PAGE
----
Northvolt Faces Major Setback with BMW Contract Cancellation Due to High Production Waste

Northvolt, the Swedish battery manufacturer, is grappling with significant challenges after BMW canceled a $2 billion battery cell contract due to Northvolt’s inability to meet delivery timelines.

The cancellation is a considerable blow to the fledgling company, which has been producing battery cells in Skellefteå, Sweden, since late 2022. However, despite over a year and a half of production, high levels of waste have kept production costs elevated and delivery volumes below expectations.

BMW’s immediate need for prismatic cells for its current models, including the iX, i4, and i5, cannot be met by Northvolt. Additionally, BMW’s transition to cylindrical cells for its upcoming Neue Klasse electric cars renders any delayed deliveries unfeasible.

Northvolt’s inability to fulfill the agreed quantities has forced BMW to look elsewhere, a move that underscores the gravity of the production issues at Northvolt.

Other prominent clients, such as Scania and Porsche, also rely on Northvolt for their battery cells. Scania needs the cells for its heavy-duty electric trucks, while Porsche has planned to use Northvolt cells for the upcoming battery-electric versions of the 718 Boxster and Cayman. The repercussions of BMW’s contract cancellation are prompting Northvolt to reassess its expansion strategies.

In an interview with the Swedish business newspaper Dagens Industri, Northvolt co-founder and CEO Peter Carlsson acknowledged the company’s overly ambitious expansion plans.

“We were a little too aggressive with our expansion plan and we are now reviewing this,” Carlsson stated. A Northvolt spokesperson confirmed to several media outlets that the company is evaluating the timing of further ramp-ups at its factories, focusing on stabilizing production at its Skellefteå Gigafactory.

The implications of this review for other planned factories are still unclear. However, Northvolt has reaffirmed its commitment to the factory under construction in Saint-Basile-le-Grand, Quebec.

A spokesperson emphasized the company’s intent to contribute to Quebec’s energy transition by manufacturing eco-friendly batteries. Yet, there may be adjustments to the products, production volumes, or schedules once operations commence.

In Germany, Northvolt is also scrutinizing the timeline for its Heide factory in Schleswig-Holstein. Initially slated to produce its first cells in 2026, the Heide factory’s schedule might be influenced by the need to meet BMW’s requirements.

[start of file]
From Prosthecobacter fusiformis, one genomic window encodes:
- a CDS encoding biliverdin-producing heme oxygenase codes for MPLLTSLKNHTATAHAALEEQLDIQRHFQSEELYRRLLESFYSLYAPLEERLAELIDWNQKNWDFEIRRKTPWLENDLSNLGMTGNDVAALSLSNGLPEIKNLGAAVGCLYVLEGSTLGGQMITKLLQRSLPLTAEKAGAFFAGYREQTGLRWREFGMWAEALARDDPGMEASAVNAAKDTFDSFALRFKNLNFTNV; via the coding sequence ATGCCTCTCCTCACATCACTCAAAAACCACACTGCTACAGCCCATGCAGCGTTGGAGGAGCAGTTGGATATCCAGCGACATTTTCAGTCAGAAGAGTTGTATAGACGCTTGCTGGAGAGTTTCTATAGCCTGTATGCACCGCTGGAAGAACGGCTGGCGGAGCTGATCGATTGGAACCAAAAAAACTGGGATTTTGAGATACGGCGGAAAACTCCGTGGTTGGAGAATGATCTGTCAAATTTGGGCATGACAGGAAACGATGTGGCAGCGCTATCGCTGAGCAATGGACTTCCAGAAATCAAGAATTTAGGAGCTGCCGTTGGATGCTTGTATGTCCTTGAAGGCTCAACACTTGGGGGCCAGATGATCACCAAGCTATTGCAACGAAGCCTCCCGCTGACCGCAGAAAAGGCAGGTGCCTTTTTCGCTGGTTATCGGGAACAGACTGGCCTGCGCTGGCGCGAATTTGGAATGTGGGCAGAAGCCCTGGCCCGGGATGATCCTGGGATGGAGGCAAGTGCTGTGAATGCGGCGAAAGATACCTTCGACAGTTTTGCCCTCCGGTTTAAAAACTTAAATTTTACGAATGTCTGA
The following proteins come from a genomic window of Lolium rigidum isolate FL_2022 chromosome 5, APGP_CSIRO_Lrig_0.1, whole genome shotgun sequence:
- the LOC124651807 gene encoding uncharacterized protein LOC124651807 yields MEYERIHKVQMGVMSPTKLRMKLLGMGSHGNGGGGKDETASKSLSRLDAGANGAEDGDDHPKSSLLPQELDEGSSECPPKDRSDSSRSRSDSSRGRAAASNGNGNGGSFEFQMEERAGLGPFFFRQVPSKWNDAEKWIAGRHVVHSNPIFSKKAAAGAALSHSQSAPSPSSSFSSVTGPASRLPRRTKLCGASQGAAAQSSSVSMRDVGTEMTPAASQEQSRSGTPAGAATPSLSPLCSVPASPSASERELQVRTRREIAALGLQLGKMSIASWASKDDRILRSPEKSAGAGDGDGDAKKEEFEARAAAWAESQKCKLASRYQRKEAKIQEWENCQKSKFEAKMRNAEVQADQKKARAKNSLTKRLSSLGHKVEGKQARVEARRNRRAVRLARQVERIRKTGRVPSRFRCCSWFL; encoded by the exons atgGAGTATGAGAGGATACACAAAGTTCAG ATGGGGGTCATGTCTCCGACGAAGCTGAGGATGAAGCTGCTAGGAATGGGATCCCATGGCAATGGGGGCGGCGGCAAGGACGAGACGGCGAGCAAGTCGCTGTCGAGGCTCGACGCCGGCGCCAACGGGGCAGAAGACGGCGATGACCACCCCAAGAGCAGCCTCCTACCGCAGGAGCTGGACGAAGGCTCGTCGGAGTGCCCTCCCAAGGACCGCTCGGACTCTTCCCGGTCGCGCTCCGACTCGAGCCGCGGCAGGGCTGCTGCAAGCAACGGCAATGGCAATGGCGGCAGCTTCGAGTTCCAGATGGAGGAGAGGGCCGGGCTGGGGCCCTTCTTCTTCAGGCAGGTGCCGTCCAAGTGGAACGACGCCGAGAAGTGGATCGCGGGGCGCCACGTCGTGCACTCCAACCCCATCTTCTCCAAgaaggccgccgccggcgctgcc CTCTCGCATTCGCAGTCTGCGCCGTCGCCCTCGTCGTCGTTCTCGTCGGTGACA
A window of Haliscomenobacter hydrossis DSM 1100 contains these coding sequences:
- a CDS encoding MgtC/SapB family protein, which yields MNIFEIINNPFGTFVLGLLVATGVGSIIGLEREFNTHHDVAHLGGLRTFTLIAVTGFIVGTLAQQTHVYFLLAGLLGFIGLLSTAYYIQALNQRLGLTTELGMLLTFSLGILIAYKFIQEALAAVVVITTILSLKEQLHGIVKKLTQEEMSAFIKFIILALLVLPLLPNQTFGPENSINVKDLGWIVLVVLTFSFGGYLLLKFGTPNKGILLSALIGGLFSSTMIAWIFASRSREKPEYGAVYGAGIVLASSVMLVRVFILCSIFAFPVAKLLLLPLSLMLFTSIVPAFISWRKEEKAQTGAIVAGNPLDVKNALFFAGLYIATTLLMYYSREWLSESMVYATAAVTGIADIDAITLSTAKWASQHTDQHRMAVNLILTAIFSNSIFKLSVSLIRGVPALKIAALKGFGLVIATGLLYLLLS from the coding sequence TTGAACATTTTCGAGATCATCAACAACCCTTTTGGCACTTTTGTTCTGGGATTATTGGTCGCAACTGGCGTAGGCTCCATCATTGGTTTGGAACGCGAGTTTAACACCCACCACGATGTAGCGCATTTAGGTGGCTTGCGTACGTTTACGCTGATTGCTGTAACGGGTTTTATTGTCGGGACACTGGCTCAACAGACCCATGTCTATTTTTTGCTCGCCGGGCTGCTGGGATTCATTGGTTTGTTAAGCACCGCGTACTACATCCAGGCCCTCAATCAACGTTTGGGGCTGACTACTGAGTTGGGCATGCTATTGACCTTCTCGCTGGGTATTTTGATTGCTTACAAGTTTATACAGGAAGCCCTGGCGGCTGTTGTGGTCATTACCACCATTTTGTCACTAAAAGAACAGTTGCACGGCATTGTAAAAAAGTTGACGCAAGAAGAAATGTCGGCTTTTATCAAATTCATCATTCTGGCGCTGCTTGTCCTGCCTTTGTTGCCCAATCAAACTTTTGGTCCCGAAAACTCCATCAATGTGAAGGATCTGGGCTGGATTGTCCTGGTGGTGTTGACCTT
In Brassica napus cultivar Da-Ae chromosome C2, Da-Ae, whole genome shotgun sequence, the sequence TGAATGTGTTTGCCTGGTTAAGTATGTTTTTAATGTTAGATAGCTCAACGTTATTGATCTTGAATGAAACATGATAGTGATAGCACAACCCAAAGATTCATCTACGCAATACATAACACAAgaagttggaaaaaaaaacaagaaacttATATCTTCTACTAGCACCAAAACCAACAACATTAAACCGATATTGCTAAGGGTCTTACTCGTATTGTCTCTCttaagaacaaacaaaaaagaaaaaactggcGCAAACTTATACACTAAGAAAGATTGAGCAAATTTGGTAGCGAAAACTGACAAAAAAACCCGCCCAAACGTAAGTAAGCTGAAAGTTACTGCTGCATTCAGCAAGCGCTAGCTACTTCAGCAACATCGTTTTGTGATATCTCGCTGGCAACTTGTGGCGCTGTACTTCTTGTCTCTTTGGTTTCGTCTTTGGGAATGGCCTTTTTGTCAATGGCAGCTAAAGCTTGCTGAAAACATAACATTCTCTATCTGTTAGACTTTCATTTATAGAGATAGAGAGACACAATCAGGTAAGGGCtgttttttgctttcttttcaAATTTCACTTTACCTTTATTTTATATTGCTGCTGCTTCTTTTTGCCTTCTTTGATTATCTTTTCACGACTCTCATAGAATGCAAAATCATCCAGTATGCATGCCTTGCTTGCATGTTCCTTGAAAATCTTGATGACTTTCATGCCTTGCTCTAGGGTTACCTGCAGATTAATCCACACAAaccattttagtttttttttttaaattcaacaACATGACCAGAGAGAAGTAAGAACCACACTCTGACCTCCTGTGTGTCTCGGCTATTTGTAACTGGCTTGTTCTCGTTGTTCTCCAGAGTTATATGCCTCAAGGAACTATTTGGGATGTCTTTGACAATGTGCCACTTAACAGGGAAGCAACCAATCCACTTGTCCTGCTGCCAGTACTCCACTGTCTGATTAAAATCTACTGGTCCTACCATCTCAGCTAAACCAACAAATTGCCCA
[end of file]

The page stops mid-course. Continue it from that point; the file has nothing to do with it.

Meanwhile, no official statement has been made regarding the proposed factory in Gothenburg, Sweden, which is planned in collaboration with Volvo.

Financially, Northvolt is under significant pressure, having tripled its losses to approximately $1.2 billion in 2023. The company must continue investing to rectify the production problems in Sweden and build new factories while facing intense competition from cheaper Asian battery cell manufacturers.

Carlsson highlighted the necessity of focusing on core business operations, aiming for a 25% market share in Europe by the end of the decade.

Compounding Northvolt’s woes, Volvo is also facing challenges with its new EX30 compact electric SUV. Software issues have plagued the vehicle, leading to some customers in the UK returning their cars.

Problems range from unresponsive screens and steering wheel buttons to malfunctioning emergency braking systems and incorrect infotainment displays. Despite these issues, Volvo continues to sell the EX30, promising swift resolutions and positive customer support.

These setbacks for Northvolt and Volvo underscore the critical need for swift and effective problem-solving to maintain momentum in the EV revolution. With billions of dollars at stake, the pressure on these companies to resolve their issues is immense.


This article was created using automation technology and was thoroughly edited and fact-checked by one of our editorial staff members

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